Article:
Greater NW Pride: Being Church


Being Church

Since the specially called General Conference meeting of February 2019, with the decision to go with the Traditional plan, there’s a lot of activity within the United Methodist Church as our members are trying to figure out the way forward on this pilgrimage of faith. 
For example, as I write this, the Bishops of the Western Jurisdiction came out with the aspirational vision of the “Safe Harbor” declaration, welcoming out and closeted LGBTQ+ clergy and families to find a resource of hope when the new Traditional plan goes into effect on Jan. 1, 2020.  To quote Bishop Stanovsky: I’ve decided not to process those complaints so that (LGBTQ+ clergy) can be engaged in their ministries and their lives with joy and without the threat of damage.” And Bishop Hoshibata: “I cannot abide living my life of faith participating in that injustice and evil.” Strong words, and even stronger stance of holy defiance.
At the same time that the Bishops were meeting in Junaluska, North Carolina, the Wesley Covenant Association was holding a meeting in Tulsa, Oklahoma, declaring their plans to possibly separate from the United Methodist Church, as a new denomination, because they understood that the movement forward to include LGBTQ+ people in the denomination is unstoppable.
Finally, the Rev. Anna Blaedel, an out queer clergy person (they, them, their), was tried in UMC church court system, for the third time, and their most recent charge and trial resulted in a “just resolution” this week. The resolution is that they will continue to work a few hours a week at the Wesley Center at the Univ. of Iowa, while spending more time on sabbatical leave. What courage Rev. Blaedel is showing to the world, to stay in the struggle for liberation and love for all. 
As an out gay man, who is also a Presbyterian pastor, working for the United Methodist Church, that was a lot to process this week. On the one hand, I could “feel the love” of the Bishops of the Western Jurisdiction, as could my siblings in Christ who are out LGBTQ+ clergy in the Western Jurisdiction. On the other hand, I could also feel the sting of theological bigotry of the Wesley Covenant Association in the game of “who is holier or more Wesleyan than thou?” And I can completely empathize with the Rev. Anna Blaedel, having been denied tenure for being gay, and facing charges in the Presbyterian Church (USA) until we changed our Book of Orderand made such charges moot. My mind, body, and spirit felt the weight of all that was going on in the United Methodist Church, as did other LGBTQ+ siblings in the UMC and outside of the UMC, along with our straight allies and friends.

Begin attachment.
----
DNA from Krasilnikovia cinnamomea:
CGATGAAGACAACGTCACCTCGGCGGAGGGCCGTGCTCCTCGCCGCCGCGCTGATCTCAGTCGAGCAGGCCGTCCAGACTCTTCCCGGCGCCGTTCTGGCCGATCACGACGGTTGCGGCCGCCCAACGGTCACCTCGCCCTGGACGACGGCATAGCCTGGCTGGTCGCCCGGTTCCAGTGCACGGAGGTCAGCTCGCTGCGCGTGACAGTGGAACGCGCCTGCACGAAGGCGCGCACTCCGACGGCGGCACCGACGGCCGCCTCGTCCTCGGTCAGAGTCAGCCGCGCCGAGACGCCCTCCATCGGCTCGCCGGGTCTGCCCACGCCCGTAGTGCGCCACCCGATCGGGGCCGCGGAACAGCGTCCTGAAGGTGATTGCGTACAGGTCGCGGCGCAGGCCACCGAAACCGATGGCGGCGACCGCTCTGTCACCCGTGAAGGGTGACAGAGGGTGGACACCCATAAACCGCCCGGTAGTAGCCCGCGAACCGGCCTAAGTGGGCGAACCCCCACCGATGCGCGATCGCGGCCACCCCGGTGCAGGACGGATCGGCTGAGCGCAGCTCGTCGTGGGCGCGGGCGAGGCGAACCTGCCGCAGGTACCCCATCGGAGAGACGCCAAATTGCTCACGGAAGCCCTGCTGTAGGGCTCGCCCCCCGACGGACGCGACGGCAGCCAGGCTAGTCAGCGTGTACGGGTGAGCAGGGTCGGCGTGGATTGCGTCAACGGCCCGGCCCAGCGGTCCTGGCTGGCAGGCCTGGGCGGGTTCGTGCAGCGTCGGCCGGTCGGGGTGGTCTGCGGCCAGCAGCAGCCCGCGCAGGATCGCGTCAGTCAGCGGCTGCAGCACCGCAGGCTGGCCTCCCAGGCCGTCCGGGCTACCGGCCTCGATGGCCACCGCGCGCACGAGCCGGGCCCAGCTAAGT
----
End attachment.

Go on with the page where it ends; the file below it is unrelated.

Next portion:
And yet, I also experienced the best parts of the UMC and PCUSA when I preached at Wesley UMC and Grace PCUSA in Milton-Freewater, Oregon. This past Sunday, I made my second trip to this lovely area of Oregon, wine country, with the Rev. Tillie Make Peace and her husband Jack as my hosts. I was given that wonderful honor of preaching in the pulpits of both churches, which Rev. Tillie serves. As Rev. Tillie told me afterwards, not only was the sermon pretty darn good, but perhaps one of the most powerful points of “witnessing the work of God in our midst” was an out gay man, called by God to be a pastor, preaching in the pulpit of both church, a first for many in both congregations. By being church with one another, things happen. This is exactly how women and people of color, people with disabilities and people who are deaf were finally freed up to respond to the call of God to be a pastor: by seeing a woman, a person of color, a person with a visible disability, or a person who is deaf and using American Sign Language, in the pulpit. By being church with one another, change in the UMC is going to take place one person at a time, one church at a time, one pulpit at a time, one conversation at a potluck or fellowship hour at a time. It is going to be through personal, 1-1 relationships that change will finally take hold in our local congregations, in our districts, in our annual conferences, in our jurisdictions, and in our global United Methodist Church. I just smiled, broadly, on the four-hour drive back to Portland on Sunday afternoon, as I reflected upon the work of God’s grace in both congregations, by being church with one another, honored to be part of the change forward.
Yes, it was a heck of a week! And may there be more weeks like this ahead of me in my work as the LGBTQ+ Advocacy Coordinator of the Or-Id Annual UMC Conference, being church with one another.

Brett Webb-Mitchell
Rev. Dr. Brett Webb-Mitchell is an openly gay Presbyterian pastor in the Portland area serving as the part-time LGBTQ+ advocacy coordinator for The Oregon-Idaho Conference of the UMC. He can be reached at brett@umoi.org. Become a subscriber to the Greater NW Pride blog to get Greater NW Pride in your email box!